HomeHitchhiking AdventuresFirst Hitchhike Adventure of 2015: Niigata to Osaka Log in

Route Niigata to Osaka

The green line shows my route along the Hokuriku and Meishin expressway from Niigata in the north to Osaka in the south.

January 16, 2015:
I had been intending for months to visit my good American friend from the State of Arkansas, Roger. I’ve especially been meaning to tell him about my new understanding of the 70th Week of Daniel! He lives in the big city of Osaka, Japanese second largest city. Though Osaka is 550 kilometers (344 miles) from home which is 125 kilometers (75 milers) further than Hirosaki in Aomori (my usual destination), it is actually easier to hitchhike to Osaka than Aomori. This is because of an unbroken expressway most of the distance. When I hitchhike to Aomori, I’m mostly traveling on a regular road with stoplights.

The first driver to pick me up.

The first driver to pick me up.

It was raining the previous evening but good weather the day of this trip. I took public transportation (680 yen or about $6.00) to Sakai Parking area on the Hokuriku Expressway. Sakae is a convenient place to hitchhike because I can go from there 3 different directions, either to Tokyo, Nagano or towards Osaka which includes Toyama, Ishikawa and Fukui Prefectures. But the parking area is not so big, and sometimes I’ve had to wait long periods to catch a ride, often an hour, sometimes two hours, and once 3 hours and 40 minutes!

I used to stand near the entrance ramp just before cars re-enter the expressway, but now I stand close to the concession stands where people walk after parking their vehicles. I learned this gives me more opportunity to catch a ride. Anybody who notices me or the A4 paper sign which shows my destination, I try to make eye contact with them and ask them if they would take me. Most say no but some stop to talk and encourage me. And doing so proves to them I can speak and understand their language. One reason why a person may not pick me up is because he or she fears the foreigner (me) cannot communicate with them in Japanese.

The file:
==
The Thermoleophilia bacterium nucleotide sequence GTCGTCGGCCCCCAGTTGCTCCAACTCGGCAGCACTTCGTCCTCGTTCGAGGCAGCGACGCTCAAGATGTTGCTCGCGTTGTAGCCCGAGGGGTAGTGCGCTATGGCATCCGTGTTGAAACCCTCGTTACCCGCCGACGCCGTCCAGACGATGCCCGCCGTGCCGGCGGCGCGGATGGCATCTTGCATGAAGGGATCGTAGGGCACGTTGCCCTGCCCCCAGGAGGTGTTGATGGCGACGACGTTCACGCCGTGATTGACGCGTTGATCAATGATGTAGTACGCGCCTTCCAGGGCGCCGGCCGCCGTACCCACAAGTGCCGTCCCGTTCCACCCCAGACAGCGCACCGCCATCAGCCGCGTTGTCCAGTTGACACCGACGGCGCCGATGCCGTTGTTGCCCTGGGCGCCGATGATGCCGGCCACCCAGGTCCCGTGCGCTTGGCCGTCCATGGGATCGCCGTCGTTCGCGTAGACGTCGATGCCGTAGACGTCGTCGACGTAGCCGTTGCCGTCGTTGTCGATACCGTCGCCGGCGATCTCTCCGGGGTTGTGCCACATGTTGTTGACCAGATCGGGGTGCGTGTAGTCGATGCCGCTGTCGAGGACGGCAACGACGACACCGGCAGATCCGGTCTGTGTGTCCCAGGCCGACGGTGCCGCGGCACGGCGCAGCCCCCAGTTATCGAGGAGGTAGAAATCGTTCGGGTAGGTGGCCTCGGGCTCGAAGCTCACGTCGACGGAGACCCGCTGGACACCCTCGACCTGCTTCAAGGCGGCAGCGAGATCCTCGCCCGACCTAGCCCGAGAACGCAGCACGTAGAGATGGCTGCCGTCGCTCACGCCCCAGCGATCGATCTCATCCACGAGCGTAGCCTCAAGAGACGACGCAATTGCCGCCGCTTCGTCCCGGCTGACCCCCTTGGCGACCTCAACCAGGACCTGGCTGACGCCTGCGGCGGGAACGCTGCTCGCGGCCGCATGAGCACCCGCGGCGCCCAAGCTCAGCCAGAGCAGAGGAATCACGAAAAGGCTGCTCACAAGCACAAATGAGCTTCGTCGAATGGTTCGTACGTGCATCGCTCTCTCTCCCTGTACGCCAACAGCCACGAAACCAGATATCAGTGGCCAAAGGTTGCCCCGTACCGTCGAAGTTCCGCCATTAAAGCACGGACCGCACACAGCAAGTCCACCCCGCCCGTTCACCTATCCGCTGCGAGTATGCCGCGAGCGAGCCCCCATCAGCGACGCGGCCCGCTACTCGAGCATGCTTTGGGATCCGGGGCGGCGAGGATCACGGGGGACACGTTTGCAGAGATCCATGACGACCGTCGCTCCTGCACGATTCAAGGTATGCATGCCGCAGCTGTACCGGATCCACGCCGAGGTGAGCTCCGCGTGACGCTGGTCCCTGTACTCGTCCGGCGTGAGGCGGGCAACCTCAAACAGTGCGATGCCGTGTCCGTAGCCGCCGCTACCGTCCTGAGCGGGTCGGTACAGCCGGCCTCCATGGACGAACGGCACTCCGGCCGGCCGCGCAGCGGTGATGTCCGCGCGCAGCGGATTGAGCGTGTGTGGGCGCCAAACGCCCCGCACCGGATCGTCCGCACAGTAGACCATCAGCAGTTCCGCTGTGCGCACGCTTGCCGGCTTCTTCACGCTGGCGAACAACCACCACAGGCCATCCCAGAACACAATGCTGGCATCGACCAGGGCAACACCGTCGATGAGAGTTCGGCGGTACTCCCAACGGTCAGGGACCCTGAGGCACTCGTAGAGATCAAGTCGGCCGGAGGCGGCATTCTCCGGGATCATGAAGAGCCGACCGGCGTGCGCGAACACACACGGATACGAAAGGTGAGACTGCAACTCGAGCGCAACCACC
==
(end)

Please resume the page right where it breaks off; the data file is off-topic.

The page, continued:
Though I have waited for long periods at Sakae parking area, today the very first man I met offered me a ride! He was going to Kashiwazaki, about 40 kilometers away. This was good for me because it took me to a parking area past Niigata Prefecture’s second largest city of Nagaoka where most of the drivers would be exiting the expressway.

The young man took me to Ozumi parking area just past Nagaoka. This parking area is smaller than Sakae, but more than half of the traffic will be traveling past the next large city of Kashiwazaki in the direction I want to go. After a relatively short time, a printer from Niigata City took me to Yoneyama service area just past Kashiwazaki.

Yoneyama is much larger than either Ozumi or Sakae, but much of the traffic will only go as far as Joetsu City, and some of the traffic will go toward Nagano Prefecture. It’s possible to go to Oaaka through Nagano, but the distance is longer. I would only accept a ride from a man going through Nagano if he were going as far as the cities near the southern edge of Nagano near Nagoya. That would definitely make it work going to Osaka via Nagano because it would be more than half the distance in a single ride. But such a scenario is rare.